A few days ago, I turned 35 and for some reason it seems to be a bit of a milestone.  35. 5 years from 30, 5 years from 40. When I turned 30, I hardly noticed. I was deep in the trenches of tending to a newborn.  A “milk making, diaper changing, ever baby holding, never sleeping” machine. I hardly noticed it was summer, let alone that I had turned 30. It seems that since I have had children, my aging, my progress forward, my evolution in any way has kind of come to a screeching halt. And that’s been ok actually. I have been able to pretend I am still 29, the age I was when T. was born. I have almost let myself believe that everything is just at a stand-still, waiting for me to come back into the game when the coast is clear and the baby gates are down.

But here we have it – I have turned 35, and I am not so sure the game is exactly waiting around. Age is happening to me, whether I like it or not. Weight has redistributed itself – things around the back have seemed to have sucked through my body and deposited themselves on the front. Except for the top portion of my front, which actually WAS sucked away -thanks to my two boys- and I’m left with gaping, “been there done that”, A cups. I’ve got some white hairs, sun damage has become more apparent, I’ve got a bunion for cripes sakes, and I can’t focus up close when I read quite as well as I used to.

The other true indication that my life is really not stopped in place waiting for my return is the fact that my children are growing up. Nothing demonstrates the passing of time more clearly than children growing before your very eyes. 5 years have gone by since I have become a mother and turned 30, and my growing children (just add water, the Chia Child that grows…. Cha-cha-cha-cha- chia!!!) have made sure I don’t live in denial about that fact.

So yup, as so many do, I have grumped my way into 35, responding with a groan when someone wishes me well. Clearly, I am feeling sorry for myself. But, ugh though. This self pity crap is really annoying, and you know I am not the only one who does it. Why can’t we accept this inevitable aging process and the milestones that come with it?  

So to change it up, and slap some sense into myself, I think this might be a good time to take stock. I think to make myself feel better and actually celebrate this mark of 35 years, I need to list all that is good about this age.  So read along as I try really reeeeeally hard to make myself feel better and remark on what a fabulous half full glass 35 actually is.

·         I can finally just relax into my own body. It is what it is. The genes are laid down, the babies have been born and left it as so. I should be good to it, appreciate it, throw pride to the wind and wear that bikini after all, accepting that what I got is what I got.

·         By now, I have to know something. I have to have enough life experience that I can safely feel some confidence about having a clue about how the world goes ‘round. And if someone asks for it, my advice could maybe possibly hold some water.

·         Being carded at 35 is a compliment. It really is. That 18 year old kid asking for my I.D. truly makes my day. 35 probably doesn’t look as old as I think it does.

·         In my twenties, I was in a frenzy of getting engaged, planning a wedding, being married, and then trying and succeeding at having babies before my child-bearing years were over. And now, (throw some confetti in the air) I’ve done it! I got that covered. Now it’s time to figure out the next steps without that crazy pressure over my head.

·         Years ago, before children, I hated to be alone. It seemed pointless and lonely and too quiet. Now, I cherish some time alone. To remember the old me, think my own thoughts, make my own choices. Granted, I still don’t want to fly solo for too too long, mind you, but the time alone I do get, I savor and cherish.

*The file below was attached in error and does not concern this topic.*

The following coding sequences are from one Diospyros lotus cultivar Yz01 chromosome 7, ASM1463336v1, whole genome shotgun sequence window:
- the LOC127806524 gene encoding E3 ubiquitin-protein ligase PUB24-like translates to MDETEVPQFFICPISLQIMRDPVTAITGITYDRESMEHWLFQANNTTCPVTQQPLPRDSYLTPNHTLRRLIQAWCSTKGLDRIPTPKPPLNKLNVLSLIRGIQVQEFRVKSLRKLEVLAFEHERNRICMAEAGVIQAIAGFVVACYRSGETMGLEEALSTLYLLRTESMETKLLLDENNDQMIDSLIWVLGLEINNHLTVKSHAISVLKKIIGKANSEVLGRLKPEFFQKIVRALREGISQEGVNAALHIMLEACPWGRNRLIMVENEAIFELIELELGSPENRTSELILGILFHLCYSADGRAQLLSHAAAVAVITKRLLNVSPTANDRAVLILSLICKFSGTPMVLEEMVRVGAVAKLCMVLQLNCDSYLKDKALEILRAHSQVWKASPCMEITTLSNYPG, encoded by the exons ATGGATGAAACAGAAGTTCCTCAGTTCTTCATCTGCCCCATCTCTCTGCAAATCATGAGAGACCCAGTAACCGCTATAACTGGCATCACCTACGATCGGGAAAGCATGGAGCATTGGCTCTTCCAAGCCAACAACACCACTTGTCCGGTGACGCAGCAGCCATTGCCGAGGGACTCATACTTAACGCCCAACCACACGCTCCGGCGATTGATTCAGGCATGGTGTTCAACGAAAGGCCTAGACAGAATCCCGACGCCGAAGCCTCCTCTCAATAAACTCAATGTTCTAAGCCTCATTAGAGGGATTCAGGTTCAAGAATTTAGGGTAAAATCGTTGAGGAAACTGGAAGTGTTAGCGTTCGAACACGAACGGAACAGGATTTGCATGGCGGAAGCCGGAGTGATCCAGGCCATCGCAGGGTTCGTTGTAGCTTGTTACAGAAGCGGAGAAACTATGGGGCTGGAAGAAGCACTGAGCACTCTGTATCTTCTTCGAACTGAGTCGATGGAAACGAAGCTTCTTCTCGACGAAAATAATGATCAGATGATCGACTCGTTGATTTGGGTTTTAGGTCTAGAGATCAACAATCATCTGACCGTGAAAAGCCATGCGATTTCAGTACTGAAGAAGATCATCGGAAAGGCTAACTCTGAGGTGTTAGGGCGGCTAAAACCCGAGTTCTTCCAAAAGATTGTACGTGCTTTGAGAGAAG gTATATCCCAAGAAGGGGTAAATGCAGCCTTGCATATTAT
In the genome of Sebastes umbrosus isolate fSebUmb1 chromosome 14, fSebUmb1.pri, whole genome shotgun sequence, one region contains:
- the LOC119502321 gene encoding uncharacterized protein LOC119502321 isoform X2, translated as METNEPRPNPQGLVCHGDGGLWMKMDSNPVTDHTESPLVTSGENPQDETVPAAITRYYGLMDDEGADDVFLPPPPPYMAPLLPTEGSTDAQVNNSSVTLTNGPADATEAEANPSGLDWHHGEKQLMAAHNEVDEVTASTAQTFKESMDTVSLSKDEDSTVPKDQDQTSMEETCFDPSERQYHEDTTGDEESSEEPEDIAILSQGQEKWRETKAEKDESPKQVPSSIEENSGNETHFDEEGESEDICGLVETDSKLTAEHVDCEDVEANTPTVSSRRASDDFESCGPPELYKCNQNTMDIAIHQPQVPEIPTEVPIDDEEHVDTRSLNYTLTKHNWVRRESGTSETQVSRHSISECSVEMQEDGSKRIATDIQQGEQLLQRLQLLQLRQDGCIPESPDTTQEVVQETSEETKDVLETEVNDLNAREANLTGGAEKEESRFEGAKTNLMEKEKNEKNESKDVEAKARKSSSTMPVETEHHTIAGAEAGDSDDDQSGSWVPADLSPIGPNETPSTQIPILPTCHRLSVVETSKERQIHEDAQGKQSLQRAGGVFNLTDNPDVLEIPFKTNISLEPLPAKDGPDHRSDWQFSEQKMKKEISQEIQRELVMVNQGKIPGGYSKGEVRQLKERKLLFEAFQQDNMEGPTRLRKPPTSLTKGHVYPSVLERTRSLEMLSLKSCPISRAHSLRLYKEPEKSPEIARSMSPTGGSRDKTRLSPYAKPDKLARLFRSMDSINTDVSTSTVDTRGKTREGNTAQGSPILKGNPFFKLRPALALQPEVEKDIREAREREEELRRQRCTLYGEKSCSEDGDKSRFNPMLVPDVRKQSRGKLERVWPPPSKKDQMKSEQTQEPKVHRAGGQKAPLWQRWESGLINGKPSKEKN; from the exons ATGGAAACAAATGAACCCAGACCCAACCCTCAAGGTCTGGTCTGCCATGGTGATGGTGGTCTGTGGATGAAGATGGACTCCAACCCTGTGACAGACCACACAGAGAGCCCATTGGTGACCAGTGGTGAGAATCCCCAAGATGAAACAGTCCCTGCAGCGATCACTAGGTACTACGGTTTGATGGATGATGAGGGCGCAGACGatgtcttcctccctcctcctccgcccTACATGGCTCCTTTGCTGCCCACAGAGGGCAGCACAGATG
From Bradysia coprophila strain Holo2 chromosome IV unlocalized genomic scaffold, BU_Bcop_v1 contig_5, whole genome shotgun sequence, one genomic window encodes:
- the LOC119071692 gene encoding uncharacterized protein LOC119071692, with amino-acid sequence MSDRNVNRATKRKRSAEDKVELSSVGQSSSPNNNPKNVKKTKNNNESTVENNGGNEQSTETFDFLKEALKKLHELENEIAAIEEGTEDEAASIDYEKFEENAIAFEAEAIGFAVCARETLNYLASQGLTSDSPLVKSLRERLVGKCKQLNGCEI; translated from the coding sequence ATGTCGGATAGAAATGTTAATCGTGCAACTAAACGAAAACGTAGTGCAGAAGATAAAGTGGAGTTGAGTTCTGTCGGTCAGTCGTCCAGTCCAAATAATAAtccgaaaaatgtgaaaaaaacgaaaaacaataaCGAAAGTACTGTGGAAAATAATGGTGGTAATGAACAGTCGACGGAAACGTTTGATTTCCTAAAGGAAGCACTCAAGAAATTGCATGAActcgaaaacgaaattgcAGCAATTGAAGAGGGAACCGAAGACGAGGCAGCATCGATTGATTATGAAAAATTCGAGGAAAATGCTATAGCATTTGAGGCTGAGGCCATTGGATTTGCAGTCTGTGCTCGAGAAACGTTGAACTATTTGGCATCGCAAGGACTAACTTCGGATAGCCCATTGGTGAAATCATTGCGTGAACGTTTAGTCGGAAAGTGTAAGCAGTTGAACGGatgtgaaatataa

·         At 35, all radio stations are my musical oyster. The soft rock station plays songs I actually know (honestly, it’s not THAT bad). The oldies station plays my favorite tunes from high school. I still know top 40. I still jam out to R&B (I don’t care how ridiculous this white suburbia mom probably looks). Classic rock rocks, even if it doesn’t seem THAT classic. And when I am running up to the store without the kids, I’ll even blast the alternative rock station and swear I still do “get it”.

·         White hairs on blond women can be written off as “highlights”. At least I’D like to think so.

·         I don’t care what “What Not to Wear” says, at 35, I still feel like I can buy fun t-shirts in the Jr. Section and get away with it.

·         Laugh lines just mean you’ve been happy. And when you smile, well those laugh lines just make you look happier.

·         As I raise two children, at least I know that one day, I have left this world with something really really good. That alone kind of negates any said bitching and moaning about my age.

·         35 is ONLY 35.

Now for those of you smug folks who are 5, 10, 20 years my senior and are currently rolling their eyes at my pathetic little mid-life crisis (which I am constructively trying to reconcile with a harmless little blog post, mind you), just remember you were 35 too once. We all go through milestones and experience them in our own particular self-indulgent way.

Ok then. Now that I have accepted that I am the ripe, wise and proud age of 35, maybe I can stand my ground and really show how I have gotten a clue in future years. Each year forward, I want to try very hard not to dwell (“try” being the key word) on the “getting old” bit. Really, enough already, it’s just annoying. I need to get over it and keep taking stock and celebrating those achievements – big or small. And more to the point, I need to get fired up about what I still have yet to tackle, discover, celebrate and enjoy. My boys are growing up and a bit more independent – let’s get on with it, there is so much to do!

And finally, my dearest friend also reminded me that the day we are born isn’t meant for bemoaning our white hairs and droopy body parts. Remember, we were born this day. We have come into the world, done some cool stuff, made our world better in whatever large or small way and people have loved us for it. Our friends want to cheer us on and we should accept that love, light some birthday candles and get on with the party. So, happy birthday to me. Happy birthday to me. May I get plastered you baaa…d girl, happy birthday to me. Cheers!

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Filed under Aging, Birthdays, Growing up, Identity crisis, Self-analysis